Books Indians Should Read – 16 (Post No.8511)

WRITTEN BY R. NANJAPPA                        

Post No. 8511

Date uploaded in London – – – 15 August 2020   

Contact – swami_48@yahoo.com

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Books Indians Should Read – 16

Chapter 6 –Part 1

COLLECTED WRITINGS OF

 DHARAMPAL-1

R. Nanjappa

Who is Dharampal?

Dharampal [1922-2006] was a Gandhian worker and thinker. He took part in the freedom movement, discontinuing his college studies, culminating in the Quit India activities, when he went underground. He was imprisoned, and later released, with entry denied to Delhi. He got interested in community work, rediscovering and regenerating the indigenous sources and modes of the organization of rural life. This culminated in his discovery of the roots and nature of the Village Panchayat system. He was sorely disappointed that the Indian Constitution did not recognise and incorporate the Indian aspects of administration and governance, even where these could be easily adopted.

 He was outraged by the disgrace India faced  at the time of the Chinese aggression of 1962. He, along with two friends, wrote an open letter to the Members of Parliament, demanding that PM Jawaharlal Nehru should resign, owning moral responsibility.  As a result, he was imprisoned along with his friends, and put into Tihar Jail! This was the great  secularist darling Nehru’s idea and display of democratic spirit!
 [Incidentally, this is how governments of free India have been treating peaceful protesters and dissenters, whether it is Sunderlal Bahuguna or Anna Hazare!] 


What did he do?

His study of the panchayat system in the villages of Tamil Nadu acquainted him with the way the colonial power brutally destroyed that working system, also extensively disrupting in the process  the economic, social and political life of the people.
 He wanted to study in detail the nature of Indian society as it existed at the time of British colonisation. For this he undertook a detailed and painstaking study of the original material lying in various archives, libraries, museums, etc abroad and in India. He thus accessed the records prepared by the officials of the East India Company and government servants, detailed correspondence between officials of all grades, at all levels, right up to Governor General and the Board of Commissioners in London. In the absence of photocopying facilities, and the means to afford them, he wrote down the documents in long hand, running into millions of words and thousands of pages. His writings are based on these original records. He thus performed a task which no other academic historian has attempted.


His writings have been gathered into some books. The Other India Press, Mapusa, Goa has brought out a beautiful set of five volumes, [2016] containing his major writings. The volumes are organised around themes as under:

I. Indian Science and Technology in the Eighteenth Century.

II. Civil Disobedience and Indian Tradition.

III. The Beautiful Tree: Indigenous Indian Education in the Eighteenth Century.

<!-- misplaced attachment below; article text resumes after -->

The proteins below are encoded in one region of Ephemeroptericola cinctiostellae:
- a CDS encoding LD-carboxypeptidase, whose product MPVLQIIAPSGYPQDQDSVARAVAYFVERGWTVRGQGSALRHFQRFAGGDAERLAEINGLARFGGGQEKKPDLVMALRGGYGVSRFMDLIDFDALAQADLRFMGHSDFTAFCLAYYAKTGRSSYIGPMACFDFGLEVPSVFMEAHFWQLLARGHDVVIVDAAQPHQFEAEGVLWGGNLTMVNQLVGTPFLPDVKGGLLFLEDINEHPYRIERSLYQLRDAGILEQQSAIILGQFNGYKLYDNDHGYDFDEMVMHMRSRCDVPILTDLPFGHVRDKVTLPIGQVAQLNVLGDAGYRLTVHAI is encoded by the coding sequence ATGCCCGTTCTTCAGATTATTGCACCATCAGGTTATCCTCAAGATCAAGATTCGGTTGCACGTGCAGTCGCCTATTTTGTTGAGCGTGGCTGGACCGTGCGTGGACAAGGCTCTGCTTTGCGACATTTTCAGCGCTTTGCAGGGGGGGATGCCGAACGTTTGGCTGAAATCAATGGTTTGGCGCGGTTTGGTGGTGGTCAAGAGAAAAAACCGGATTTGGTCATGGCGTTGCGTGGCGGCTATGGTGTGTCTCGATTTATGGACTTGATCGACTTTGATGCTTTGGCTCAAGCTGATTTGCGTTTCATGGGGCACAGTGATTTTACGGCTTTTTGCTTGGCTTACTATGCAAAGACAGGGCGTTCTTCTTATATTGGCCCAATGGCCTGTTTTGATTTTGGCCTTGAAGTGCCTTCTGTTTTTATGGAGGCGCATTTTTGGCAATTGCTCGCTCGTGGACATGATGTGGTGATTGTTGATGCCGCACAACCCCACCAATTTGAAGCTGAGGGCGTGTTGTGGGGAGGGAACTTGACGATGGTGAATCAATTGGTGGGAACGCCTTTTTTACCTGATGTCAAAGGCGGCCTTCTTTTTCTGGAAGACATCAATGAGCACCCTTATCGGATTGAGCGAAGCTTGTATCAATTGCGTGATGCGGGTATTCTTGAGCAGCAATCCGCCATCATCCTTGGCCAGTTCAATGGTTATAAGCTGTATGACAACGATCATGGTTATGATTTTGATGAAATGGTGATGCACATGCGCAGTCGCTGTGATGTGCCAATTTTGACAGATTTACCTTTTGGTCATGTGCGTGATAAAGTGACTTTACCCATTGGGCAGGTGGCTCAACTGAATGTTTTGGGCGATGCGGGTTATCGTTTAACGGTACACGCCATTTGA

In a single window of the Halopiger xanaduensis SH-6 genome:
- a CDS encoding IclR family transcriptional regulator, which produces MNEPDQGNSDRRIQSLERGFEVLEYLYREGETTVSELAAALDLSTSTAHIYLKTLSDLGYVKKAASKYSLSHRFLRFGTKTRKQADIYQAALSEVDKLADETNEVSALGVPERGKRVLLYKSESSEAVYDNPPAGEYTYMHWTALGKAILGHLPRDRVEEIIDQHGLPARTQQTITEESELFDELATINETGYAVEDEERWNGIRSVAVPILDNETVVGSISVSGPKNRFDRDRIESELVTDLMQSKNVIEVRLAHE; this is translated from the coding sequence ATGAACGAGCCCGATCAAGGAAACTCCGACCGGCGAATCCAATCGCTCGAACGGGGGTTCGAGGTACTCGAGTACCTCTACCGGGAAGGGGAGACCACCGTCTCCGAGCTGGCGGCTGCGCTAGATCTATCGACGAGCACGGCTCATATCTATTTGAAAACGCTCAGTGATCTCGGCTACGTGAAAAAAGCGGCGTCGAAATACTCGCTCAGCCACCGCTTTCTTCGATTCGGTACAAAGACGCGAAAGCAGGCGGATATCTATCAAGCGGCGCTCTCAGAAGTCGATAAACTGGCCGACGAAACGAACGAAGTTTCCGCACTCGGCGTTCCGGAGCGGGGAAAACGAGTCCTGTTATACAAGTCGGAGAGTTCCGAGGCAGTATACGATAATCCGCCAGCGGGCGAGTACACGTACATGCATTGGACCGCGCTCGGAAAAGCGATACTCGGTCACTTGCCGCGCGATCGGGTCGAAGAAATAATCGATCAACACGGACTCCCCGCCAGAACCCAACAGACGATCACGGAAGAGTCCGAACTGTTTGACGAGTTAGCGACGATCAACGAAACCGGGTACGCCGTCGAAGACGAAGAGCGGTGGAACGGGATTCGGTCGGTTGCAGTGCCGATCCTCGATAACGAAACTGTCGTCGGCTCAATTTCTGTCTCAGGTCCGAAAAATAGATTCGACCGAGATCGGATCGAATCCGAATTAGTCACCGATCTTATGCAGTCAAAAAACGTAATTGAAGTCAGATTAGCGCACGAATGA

IV. Panchayat Raj and India’s Polity.

V. Essays on Tradition, Recovery and Freedom.

What is the significance of his work?

Our knowledge of our history, in recent times, is largely derived from what foreigners have written. The foreigners were of different types, with different motives: plunderers, invaders, scholar-travellers, traders, etc. At last came the Europeans as traders, but soon developed territorial ambitions. The British succeeded in the end more than the others, and established colonial rule. 

Dharampal shows that though officially it was only in 1858 that the Crown took over direct administration, the fact is that right from 1785 it was the English government which was directing Indian affairs, and the Company was only the executing arm. In 1858, that executing arm was dispensed with.

The colonial power was only interested in maximising its revenue from India. [This fact was noted by the great Adam Smith in his ‘Wealth of Nations’, 1776.] They had to understand the indigenous industries, technology, trading systems so that they could eliminate indigenous products and sell their own. 

Later, as a fall out from the Scottish Enlightenment movement which was developing, some sections wanted to study the local philosophies, religions, social systems, etc so that valuable knowledge accumulated by these societies in the past would not be destroyed, as it had happened in the Americas. So, the company officials were asked to gather information and file reports. It is in this process that many reports containing much valuable information was gathered from original sources relating to almost all aspects of Indian life. Some of the early students of Indian systems of knowledge and its languages were truly impressed by what they found, and this gave rise to British Indology. 

However, as the imperial ambitions gathered force, the colonial power as the ruling class did not want to admit the achievements or superiority of Indians in any field. They deliberately suppressed the facts, and gave a distorted image of Indian society as poor, backward, etc denigrating Indians as a whole. Thematerial gathered in the reports filed by the company officials were not made public, and did not serve as the basis for their administration.


 The colonial power wrote our history giving this distorted picture, and the educational system they imposed here made every Indian believe that he was indeed backward! This is the image which is still persisting, 70 years into so called Independence!

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